LIVING WAGE? Senator Neuberger asked Mr. Merriam: "Do you think postal employees are receiving a living wage?” Mr. Merriam couldn't answer.
Senator Neuberger asked if the Budget Bureau had made any study to determine whether postal employees are receiving a living wage.
Mr. Merriam said, “None."
And neither Mr. Merriam, Mr. Ellsworth, nor Mr. Goff had any answers when Senator Neuberger hammered repeatedly at the theme:
"The Government has a responsibility to its employees. If we don't raise their pay, then we must control what they pay for cost of living."
Opening the hearings, Senator Neuberger said :
"The Government is at a crossroads. Either we must pursue a course of a Federal service second to none, or we decide to accept an inferior, and, in the long run, far most costly Federal service.
"I believe that if the Government is unable or unwilling to arrest the forces of inflation or stop the upward spiral of living costs, it has a solemn obligation to see that its own employees do not suffer disproportionately to non-Government workers.
"Federal workers alone should not be the only ones to keep the ship of state on an even keel. Their needs and aspirations are as real and pressing as if they were employed in non-Government activity."
ELLSWORTH VIEW Civil Service Commission Chairman Ellsworth told the hearings: “We are very much aware of the need to treat our employees fairly.”
But then he went on to urge that a study of Government salary structures precede any new pay raises. He said this study would take up to 12 months.
"I have rarely seen a program of Government,” he said, “that is as confusing, bewildering, and even as illogical as today's Federal pay structure.”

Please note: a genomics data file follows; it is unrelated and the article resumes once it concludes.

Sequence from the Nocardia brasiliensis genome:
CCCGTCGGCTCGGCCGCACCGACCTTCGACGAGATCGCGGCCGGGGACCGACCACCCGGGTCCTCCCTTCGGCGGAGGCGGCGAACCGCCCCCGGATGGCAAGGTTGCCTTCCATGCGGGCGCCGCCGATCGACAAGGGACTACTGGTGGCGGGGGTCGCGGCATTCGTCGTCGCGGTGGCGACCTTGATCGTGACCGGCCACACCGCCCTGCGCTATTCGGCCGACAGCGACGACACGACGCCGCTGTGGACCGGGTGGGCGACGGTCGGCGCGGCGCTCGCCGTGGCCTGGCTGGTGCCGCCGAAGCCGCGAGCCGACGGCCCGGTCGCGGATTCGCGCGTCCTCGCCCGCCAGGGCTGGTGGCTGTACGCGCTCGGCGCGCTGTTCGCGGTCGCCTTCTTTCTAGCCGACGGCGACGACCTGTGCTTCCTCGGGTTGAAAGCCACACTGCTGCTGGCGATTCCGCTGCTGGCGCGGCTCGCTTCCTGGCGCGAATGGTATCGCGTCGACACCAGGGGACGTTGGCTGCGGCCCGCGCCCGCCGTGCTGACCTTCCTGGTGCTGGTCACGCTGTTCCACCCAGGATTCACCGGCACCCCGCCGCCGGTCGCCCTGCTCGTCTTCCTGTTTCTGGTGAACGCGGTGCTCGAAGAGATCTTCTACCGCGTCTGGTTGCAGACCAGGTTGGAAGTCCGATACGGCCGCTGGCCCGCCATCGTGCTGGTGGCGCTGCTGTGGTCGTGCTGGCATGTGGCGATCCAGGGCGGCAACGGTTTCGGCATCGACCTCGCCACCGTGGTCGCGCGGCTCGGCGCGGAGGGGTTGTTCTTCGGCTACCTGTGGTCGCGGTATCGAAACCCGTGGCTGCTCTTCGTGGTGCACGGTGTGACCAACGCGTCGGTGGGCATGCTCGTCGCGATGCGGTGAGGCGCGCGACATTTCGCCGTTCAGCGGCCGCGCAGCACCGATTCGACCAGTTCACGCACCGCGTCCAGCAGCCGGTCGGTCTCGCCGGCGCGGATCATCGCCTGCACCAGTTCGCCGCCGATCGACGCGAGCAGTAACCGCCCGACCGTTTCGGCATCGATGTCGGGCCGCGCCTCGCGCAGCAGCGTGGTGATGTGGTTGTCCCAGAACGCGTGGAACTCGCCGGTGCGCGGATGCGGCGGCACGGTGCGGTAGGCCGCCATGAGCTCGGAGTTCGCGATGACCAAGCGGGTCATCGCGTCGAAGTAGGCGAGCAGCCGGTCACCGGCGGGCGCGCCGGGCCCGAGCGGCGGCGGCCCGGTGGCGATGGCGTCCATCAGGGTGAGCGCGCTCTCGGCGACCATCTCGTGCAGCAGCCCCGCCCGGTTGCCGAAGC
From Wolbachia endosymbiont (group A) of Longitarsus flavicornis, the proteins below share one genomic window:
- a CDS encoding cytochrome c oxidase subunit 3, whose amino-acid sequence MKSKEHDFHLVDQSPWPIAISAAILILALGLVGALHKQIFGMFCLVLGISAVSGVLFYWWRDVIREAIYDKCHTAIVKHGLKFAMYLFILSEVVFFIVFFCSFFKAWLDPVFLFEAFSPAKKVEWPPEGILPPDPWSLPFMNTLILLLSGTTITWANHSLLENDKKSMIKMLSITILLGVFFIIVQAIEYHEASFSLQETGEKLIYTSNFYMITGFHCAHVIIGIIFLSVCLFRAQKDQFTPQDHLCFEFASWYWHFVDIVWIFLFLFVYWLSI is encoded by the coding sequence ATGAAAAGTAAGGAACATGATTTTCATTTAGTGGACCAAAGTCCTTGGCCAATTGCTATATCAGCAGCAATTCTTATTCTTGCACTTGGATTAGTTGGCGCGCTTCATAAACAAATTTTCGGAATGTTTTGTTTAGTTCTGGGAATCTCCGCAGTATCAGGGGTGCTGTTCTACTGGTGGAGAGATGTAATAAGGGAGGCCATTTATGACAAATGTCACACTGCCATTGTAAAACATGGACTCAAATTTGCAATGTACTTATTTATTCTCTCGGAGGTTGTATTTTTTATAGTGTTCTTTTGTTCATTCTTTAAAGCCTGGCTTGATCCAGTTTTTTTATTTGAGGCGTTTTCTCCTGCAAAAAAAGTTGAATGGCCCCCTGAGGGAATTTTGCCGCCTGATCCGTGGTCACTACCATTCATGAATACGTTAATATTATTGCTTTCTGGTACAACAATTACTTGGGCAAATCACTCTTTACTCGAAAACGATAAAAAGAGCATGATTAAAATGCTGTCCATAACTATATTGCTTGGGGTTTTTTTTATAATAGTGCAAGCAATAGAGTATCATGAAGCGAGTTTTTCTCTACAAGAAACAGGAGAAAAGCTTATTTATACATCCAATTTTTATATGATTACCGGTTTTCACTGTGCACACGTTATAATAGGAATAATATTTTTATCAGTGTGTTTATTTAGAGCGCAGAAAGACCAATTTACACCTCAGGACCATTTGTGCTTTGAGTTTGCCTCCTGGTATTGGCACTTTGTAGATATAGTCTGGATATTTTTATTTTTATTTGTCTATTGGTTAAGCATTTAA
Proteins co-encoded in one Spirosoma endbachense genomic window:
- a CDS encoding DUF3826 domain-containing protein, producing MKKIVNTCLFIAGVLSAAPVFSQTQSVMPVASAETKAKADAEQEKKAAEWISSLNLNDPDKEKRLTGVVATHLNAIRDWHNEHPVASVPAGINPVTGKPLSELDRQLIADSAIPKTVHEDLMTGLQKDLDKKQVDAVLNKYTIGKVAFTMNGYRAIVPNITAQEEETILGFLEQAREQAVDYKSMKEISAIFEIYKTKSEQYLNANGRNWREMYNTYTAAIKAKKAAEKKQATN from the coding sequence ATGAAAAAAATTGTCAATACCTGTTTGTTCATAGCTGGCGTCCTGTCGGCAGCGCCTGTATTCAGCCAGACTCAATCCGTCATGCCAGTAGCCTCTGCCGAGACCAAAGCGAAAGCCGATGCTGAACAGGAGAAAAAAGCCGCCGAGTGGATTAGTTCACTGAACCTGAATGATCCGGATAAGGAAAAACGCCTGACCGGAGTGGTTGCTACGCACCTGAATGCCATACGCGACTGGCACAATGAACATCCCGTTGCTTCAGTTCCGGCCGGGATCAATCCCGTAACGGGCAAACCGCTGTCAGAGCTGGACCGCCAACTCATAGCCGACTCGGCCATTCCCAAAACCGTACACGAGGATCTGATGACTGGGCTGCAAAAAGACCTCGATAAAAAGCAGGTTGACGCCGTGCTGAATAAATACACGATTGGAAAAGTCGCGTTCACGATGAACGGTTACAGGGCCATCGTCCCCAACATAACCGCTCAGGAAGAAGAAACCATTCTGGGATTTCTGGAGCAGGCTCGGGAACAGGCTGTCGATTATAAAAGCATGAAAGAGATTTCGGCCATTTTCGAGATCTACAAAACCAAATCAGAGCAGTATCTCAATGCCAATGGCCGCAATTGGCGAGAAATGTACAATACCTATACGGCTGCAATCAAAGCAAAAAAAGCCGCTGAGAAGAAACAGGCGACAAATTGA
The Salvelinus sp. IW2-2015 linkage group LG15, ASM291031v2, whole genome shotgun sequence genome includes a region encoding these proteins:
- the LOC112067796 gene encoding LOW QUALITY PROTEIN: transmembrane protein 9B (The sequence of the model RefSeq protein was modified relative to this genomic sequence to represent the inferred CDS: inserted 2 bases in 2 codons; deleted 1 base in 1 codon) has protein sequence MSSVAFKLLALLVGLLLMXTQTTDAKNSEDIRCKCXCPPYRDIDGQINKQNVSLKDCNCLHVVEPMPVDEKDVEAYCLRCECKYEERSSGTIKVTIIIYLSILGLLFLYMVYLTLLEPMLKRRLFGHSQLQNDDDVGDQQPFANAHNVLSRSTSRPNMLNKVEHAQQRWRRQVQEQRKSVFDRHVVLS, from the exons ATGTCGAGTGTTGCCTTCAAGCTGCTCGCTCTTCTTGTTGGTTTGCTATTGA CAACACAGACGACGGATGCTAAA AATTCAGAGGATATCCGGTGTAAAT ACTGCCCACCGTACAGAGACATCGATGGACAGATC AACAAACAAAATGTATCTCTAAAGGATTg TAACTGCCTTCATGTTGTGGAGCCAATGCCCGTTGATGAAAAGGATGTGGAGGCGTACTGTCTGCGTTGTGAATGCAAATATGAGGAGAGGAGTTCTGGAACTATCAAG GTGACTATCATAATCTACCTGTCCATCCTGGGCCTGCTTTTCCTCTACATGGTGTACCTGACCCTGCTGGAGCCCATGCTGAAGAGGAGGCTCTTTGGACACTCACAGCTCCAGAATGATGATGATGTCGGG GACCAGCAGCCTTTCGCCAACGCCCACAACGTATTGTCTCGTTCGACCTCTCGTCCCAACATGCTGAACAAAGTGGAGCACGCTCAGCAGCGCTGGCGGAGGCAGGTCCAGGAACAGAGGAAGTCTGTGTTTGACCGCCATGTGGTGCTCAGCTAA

Pay raises for classified employees, he said, “would serve to further unbalance au already confusing and patched-up structure.”
Mr. Ellsworth told the committee he had not read the Cordiner report which recommended raises averaging 12 percent for Defense employees at grade GS-7 and above.
DIDN'T KNOW And he pleaded inexperience in his job (he has been Civil Service Commission Chairman only a month) in saying he didn't know the answers to these questions:
How many employees quit the Government last year? (More than 25,000, the committee staff said.)
What was the cost of recruiting new employees to replace them? (The figure ordinarily is put at $300 per employee.)
What was the cost in decreased production while the new employee is learning his job? (Ordinary estimate : $800.)
What is the extra cost of "contracting out” Government functions when Government can't find employees to man these functions? (No one knows the answer to that one.)
Don Kerlin of the committee staff made this point: “Government uses two things—people and money. It has raised interest rate it pays for money by one-third, and more than $1 billion per year, since 1953.
“It has raised what it pays its people just 7.5 percent for those who are classified employees and 8.1 percent for postal employees.
“Does it really believe money is more important than people?" Mr. Merriam said that question was outside his bailiwick.
Thanking you and the members of this committee for an opportunity to appear and present the views of the Government Employees' Council, AFL-CIO on the great need of salary adjustments for Federal and postal employees.
Senator NEUBERGER. Thank you very much, Mr. Walters.
Mr. PASCHAL. Mr. Walters, you were referring to the transfusions before the operation. Now supposing the transfusions were made, in your study, and I ask this because I realize your group does make quite a study of these things, and in your estimation, would the operation still be necessary?
Mr. WALTERS. Well, yes, I think it will. At the proper time a general overall study should be made but I would suggest this, that it not be completely made by management. It seems to me that a group from this committee along with some employee representation, along with some management representation, we might well sit down and take a good long look at the pay structures, but I do not think we ought to do all of that while we are waiting to get some additional take home money.